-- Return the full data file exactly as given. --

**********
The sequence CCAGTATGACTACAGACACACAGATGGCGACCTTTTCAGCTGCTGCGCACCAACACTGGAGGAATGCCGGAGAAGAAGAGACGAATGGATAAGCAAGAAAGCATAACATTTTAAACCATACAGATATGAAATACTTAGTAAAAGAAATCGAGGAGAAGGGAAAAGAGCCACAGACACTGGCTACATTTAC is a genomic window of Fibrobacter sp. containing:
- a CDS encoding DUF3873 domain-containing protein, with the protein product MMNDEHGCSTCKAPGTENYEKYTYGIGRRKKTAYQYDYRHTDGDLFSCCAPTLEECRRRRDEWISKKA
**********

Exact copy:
The sequence CCAGTATGACTACAGACACACAGATGGCGACCTTTTCAGCTGCTGCGCACCAACACTGGAGGAATGCCGGAGAAGAAGAGACGAATGGATAAGCAAGAAAGCATAACATTTTAAACCATACAGATATGAAATACTTAGTAAAAGAAATCGAGGAGAAGGGAAAAGAGCCACAGACACTGGCTACATTTAC is a genomic window of Fibrobacter sp. containing:
- a CDS encoding DUF3873 domain-containing protein, with the protein product MMNDEHGCSTCKAPGTENYEKYTYGIGRRKKTAYQYDYRHTDGDLFSCCAPTLEECRRRRDEWISKKA